The Maple Leafs haven’t made much noise in the post-lockout era.
But that hasn’t stopped the franchise from trying to build on its past success.
That includes its latest franchise-wide slogan, “The thought leadership of hockey.”
The phrase was introduced last year during the unveiling of the Leafs’ new jersey, and it has stuck with fans ever since.
The idea is simple: The Leafs have always been thought leaders.
In a world of information overload, it seems fitting to offer a slogan that represents the Leafs.
The idea is to highlight what makes the Leafs unique and different, according to Maple Leafs President Brendan Shanahan.
“We’ve had the best player in the world, the best defenceman, the most consistent forward in the league,” Shanahan said.
“But it’s not about winning or losing.
It’s about what you can do as a team.”
Shanahan’s approach has been embraced by his players, too.
“I don’t think we’ve seen any change,” forward James van Riemsdyk said.
“[We have] always been thinking of the next step, trying to figure out how to do it better.
That’s what the thought leadership has been for us.”
In a sense, the idea was born out of the players’ own evolution, Shanahan said, “because it was our first step to try to create the next level.
We wanted to create something that reflected that.”
The Leafs started the year with a new logo, but soon adopted the “thought leadership” moniker.
The new logo features a series of lines representing thought, and is intended to be a guide for the team, Shanahan explained.
The team also redesigned its logo from an old black-and-white logo that featured a star in the middle.
The star now has a red-white-and a blue-red cross.
In 2016, the Leafs adopted a more streamlined look with the new logo.
But Shanahan said the team wasn’t ready to drop the logo altogether.
“Our logo was an amalgam of all the ideas we had, and we really wanted to try and make sure we kept the same identity, and if we had to change something, we would,” Shanahan told the Toronto Star in April.
“We wanted to keep the same feel, but it was not going to be the same.”
The new logo is now a more modern amalgam that includes a new star, a blue cross and an arrow.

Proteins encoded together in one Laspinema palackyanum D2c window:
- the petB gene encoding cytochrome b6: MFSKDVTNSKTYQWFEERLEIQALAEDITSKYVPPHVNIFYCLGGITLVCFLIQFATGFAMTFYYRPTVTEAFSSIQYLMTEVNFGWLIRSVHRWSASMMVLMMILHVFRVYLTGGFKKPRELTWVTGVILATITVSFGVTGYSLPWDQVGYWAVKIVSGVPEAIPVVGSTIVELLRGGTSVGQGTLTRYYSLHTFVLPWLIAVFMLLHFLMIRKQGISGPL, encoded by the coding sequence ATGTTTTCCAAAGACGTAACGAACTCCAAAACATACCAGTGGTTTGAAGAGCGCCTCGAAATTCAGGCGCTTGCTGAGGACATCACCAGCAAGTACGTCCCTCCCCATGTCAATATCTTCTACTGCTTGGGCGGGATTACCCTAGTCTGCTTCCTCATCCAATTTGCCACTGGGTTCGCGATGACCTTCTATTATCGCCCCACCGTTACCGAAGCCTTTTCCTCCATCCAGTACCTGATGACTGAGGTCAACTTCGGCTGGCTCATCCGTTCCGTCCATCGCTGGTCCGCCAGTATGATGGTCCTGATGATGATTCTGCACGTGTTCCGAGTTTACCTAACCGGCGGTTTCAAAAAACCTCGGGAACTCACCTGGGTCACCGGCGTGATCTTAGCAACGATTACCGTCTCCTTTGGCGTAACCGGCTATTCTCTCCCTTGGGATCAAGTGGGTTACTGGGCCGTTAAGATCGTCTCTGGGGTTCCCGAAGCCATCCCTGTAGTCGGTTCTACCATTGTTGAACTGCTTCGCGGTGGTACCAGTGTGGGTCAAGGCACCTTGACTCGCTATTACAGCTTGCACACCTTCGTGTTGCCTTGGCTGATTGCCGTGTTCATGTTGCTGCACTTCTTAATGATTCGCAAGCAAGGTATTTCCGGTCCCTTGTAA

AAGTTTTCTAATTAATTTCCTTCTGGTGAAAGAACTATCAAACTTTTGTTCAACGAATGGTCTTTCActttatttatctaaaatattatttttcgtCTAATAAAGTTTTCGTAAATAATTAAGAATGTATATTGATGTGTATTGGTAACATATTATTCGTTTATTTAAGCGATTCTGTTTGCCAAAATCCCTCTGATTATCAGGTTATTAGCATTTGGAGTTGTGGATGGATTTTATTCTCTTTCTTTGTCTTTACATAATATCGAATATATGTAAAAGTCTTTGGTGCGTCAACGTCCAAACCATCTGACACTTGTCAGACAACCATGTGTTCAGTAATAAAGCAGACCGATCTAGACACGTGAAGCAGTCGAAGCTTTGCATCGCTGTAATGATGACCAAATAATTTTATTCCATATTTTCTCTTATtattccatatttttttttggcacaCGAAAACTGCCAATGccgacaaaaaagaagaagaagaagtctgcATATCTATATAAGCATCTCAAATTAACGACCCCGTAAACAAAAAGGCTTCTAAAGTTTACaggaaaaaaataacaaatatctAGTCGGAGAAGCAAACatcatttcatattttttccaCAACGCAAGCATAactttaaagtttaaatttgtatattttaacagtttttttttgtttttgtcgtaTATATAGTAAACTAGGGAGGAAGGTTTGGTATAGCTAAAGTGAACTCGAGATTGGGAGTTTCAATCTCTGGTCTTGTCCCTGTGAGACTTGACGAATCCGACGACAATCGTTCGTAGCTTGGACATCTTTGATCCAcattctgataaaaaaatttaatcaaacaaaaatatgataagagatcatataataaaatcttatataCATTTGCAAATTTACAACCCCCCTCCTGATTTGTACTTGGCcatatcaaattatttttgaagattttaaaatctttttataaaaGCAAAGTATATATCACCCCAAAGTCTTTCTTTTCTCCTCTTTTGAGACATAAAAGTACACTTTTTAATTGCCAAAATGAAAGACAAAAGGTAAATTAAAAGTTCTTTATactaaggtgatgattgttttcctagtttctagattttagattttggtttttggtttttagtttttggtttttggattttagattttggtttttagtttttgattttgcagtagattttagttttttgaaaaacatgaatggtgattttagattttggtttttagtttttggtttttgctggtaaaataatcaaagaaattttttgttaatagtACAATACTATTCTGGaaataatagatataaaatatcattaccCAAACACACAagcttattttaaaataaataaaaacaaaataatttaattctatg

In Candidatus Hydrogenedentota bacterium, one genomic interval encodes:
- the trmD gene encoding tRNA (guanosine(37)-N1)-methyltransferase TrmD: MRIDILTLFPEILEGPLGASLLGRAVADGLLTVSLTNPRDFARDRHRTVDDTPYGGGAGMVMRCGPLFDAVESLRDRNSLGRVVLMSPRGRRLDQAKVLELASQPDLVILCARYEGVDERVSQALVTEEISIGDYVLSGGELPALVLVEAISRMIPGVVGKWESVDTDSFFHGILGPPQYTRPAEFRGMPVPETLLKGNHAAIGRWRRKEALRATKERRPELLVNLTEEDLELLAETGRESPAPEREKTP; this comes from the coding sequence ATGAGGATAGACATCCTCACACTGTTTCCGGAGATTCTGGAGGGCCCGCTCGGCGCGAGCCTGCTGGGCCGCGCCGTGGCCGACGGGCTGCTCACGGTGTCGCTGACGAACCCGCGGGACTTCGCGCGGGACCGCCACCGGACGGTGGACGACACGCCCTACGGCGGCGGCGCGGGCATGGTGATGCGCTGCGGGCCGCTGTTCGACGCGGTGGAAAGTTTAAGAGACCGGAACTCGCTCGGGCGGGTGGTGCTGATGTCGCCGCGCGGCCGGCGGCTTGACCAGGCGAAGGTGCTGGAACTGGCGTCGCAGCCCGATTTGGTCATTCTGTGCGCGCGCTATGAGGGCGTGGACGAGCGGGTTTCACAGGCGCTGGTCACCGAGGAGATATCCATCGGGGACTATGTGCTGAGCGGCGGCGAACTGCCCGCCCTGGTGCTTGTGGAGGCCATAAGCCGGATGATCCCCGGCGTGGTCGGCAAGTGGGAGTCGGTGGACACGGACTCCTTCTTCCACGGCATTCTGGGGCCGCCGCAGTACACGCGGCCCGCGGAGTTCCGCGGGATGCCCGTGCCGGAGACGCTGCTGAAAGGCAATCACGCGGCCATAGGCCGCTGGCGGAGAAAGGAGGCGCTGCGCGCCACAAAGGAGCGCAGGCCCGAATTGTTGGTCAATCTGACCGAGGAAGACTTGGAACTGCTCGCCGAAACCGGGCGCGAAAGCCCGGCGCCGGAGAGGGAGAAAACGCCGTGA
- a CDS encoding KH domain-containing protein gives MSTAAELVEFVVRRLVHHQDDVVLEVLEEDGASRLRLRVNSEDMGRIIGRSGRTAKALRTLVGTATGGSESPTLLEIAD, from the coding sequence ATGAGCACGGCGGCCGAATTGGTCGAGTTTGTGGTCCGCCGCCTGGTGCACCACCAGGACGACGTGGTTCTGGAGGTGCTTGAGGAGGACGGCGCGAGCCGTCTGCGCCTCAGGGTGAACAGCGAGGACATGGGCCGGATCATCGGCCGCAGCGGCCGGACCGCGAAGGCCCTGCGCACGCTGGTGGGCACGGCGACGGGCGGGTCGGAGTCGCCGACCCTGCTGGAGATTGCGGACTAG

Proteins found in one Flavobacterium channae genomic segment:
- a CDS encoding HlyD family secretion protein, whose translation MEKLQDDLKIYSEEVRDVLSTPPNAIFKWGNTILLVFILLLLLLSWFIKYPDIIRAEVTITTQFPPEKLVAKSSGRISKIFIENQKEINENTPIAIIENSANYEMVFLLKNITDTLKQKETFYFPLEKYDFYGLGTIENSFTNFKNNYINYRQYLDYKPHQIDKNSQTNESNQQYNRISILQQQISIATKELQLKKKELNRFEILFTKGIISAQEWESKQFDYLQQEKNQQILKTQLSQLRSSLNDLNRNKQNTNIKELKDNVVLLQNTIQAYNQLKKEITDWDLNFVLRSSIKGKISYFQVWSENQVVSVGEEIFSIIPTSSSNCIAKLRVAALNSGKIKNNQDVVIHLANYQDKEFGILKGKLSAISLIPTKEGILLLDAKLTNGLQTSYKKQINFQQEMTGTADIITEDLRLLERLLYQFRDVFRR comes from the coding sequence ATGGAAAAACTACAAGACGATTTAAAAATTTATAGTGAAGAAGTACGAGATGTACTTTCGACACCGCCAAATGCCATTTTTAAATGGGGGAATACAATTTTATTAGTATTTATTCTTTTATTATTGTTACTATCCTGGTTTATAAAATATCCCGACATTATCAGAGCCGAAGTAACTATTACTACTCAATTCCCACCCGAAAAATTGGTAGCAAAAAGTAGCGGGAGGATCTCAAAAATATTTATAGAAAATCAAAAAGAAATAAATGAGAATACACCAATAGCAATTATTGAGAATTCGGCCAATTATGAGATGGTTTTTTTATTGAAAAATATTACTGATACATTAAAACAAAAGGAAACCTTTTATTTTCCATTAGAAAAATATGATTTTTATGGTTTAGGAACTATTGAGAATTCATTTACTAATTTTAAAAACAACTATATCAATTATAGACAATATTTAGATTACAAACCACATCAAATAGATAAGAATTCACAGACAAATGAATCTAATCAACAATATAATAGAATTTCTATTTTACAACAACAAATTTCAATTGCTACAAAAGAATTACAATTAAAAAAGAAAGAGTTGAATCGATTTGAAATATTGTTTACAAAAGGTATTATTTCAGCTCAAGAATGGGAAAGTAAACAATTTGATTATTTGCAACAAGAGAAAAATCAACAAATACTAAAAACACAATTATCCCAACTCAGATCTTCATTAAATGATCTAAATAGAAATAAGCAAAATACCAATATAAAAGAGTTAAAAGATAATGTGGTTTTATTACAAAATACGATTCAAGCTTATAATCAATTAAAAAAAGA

The team has also created a new color scheme, called “The Thought Leadership,” and introduced a new helmet design.
The Leafs’ slogan was introduced during the team’s unveiling of their new jersey last month.
It was a nod to the team and its new home in Toronto.
“The thought leader of hockey” is a term Shanahan uses to describe how the team functions.
It doesn’t specifically say what type of person the player is, or what he or she represents, but Shanahan said it’s about how the Leafs are seen as a whole.
“It’s the philosophy that our players are the most important person in the room, and that’s really what we believe,” Shanahan explained to reporters.
“Our players have an obligation to each other, and to the organization.”
The term was first coined by the NHL’s player’s union, which is a part of the Players’ Association of Canada.
The term has become synonymous with the Toronto Blue Jays, Toronto FC and other professional sports teams.
The NHL’s new logo will be used for the rest of the season, and will be replaced in 2019 with the Maple Leafs’ logo.
The logo was unveiled in front of an audience at the Maple Leaf Gardens on March 1.
It will be changed in 2019 to the “The Toronto Maple Leaf” during the 2019-20 season.
The logo was inspired by the words of Canadian actor and actor, actor John Candy.
The phrase, “the thought leader in hockey,” is a nod toward the famous actor, who died in 2007 at age 88.
“He was a brilliant, brilliant, great Canadian actor,” Shanahan stated.
“He was the best in the business.”
The Maple Leafs are also the first team in NHL history to feature a theme song as a primary feature on its uniform.
The song, “We Will Rock You,” has become a signature of the team.
The song is produced by former NHL star, John Bonham, who is also a co-producer on the Leafs logo.
Bonham told reporters the theme song is part of a new trend in the NHL.
“It’s a good way for the players to communicate with their fans,” Bonham said.
“They are going to get a message out there about how they are going about the business of hockey, and the way they are working together.”
“I’m not surprised,” Leafs President and General Manager Lou Lamoriello told the Star.
“That was something that was a theme that came up during